Pink eye is also associated with thick or watery eye discharge, which builds up during sleep and forms a sometimes painful crust around the eye. This discharge may contain pus or mucus.

Feeling Like There Is a Foreign Body in the Eye

Patients with pink eye may begin to feel like there is some foreign body in their eyes, making them itch their eyes.

Tom Chang, MD, explains that most cases of pink eye present themselves with these symptoms. However, he remarks that in situations where the patient has underlying medical issues, pink eye may present in more complex ways. Dr. Chang advises any patients who suspect they may have contracted the infection to act on their suspicions by seeing a physician.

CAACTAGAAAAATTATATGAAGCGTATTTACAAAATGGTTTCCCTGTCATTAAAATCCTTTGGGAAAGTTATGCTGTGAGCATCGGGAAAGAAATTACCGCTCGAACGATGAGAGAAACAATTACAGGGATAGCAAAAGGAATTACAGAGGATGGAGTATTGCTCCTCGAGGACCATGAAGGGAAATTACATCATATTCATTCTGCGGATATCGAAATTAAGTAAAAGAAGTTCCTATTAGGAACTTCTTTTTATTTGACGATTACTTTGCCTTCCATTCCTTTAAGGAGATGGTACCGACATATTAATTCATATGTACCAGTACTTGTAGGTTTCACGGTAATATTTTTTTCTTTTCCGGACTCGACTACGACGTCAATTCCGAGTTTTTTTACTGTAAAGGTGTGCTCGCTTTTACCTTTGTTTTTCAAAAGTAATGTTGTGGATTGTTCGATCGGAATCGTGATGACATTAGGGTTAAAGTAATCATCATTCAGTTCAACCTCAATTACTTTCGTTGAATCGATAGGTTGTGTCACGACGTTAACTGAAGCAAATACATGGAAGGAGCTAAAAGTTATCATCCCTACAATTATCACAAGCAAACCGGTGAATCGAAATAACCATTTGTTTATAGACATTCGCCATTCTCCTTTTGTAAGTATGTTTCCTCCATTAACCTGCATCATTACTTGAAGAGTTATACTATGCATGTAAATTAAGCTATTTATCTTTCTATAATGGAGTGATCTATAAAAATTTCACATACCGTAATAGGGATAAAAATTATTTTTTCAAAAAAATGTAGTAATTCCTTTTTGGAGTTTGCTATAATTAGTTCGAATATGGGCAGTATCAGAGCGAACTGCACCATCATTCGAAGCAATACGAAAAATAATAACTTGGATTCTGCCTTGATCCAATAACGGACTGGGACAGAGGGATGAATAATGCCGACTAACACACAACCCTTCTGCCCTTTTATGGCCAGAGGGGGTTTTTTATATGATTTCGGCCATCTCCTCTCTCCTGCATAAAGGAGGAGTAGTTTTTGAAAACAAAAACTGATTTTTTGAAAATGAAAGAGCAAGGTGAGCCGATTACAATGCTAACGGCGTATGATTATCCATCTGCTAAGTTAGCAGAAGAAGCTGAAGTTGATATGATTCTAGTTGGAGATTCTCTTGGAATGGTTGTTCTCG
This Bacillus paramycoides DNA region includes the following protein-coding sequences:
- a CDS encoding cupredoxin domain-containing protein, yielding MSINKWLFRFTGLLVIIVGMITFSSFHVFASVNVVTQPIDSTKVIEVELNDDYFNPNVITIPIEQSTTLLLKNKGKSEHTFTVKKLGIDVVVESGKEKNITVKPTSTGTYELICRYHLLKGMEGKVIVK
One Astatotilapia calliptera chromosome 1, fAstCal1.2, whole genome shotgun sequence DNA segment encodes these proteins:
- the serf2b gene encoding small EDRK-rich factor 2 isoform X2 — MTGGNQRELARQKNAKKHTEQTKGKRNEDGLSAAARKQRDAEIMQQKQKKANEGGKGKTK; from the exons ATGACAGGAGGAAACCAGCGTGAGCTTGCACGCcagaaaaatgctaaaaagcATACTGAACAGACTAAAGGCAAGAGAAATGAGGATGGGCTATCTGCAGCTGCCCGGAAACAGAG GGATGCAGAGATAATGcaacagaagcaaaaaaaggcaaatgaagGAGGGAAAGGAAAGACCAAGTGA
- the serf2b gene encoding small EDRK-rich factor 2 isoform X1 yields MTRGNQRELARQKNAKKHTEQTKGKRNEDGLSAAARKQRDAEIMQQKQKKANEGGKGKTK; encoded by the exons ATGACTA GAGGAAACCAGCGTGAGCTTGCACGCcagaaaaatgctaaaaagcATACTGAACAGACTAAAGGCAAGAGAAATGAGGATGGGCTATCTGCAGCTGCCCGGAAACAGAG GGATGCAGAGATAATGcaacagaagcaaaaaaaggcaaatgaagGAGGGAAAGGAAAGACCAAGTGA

Causes of Pink Eye

Tom Chang mentions that if more people were aware of the possible causes of pink eye, there might be a reduced infection rate. Dr. Chang mentions that some common causes of conjunctivitis include allergies, chemical exposure, viruses, or bacteria.


Seasonal infections cause some conjunctivitis cases. Tom Chang, MD explains that pollen, dust mites, or animal dander may cause conjunctivitis in some people. In cases where patients develop conjunctivitis symptoms in special weather conditions, there is a likelihood that their conjunctivitis may result from allergies. It is essential to mention that there are four major types of allergic conjunctivitis: seasonal conjunctivitis, perennial conjunctivitis, contact keratoconjunctivitis, and giant papillary conjunctivitis. According to Tom Chang, MD patients can manage allergic conjunctivitis with some conscious avoidance of triggers and medication.

Viruses and Bacteria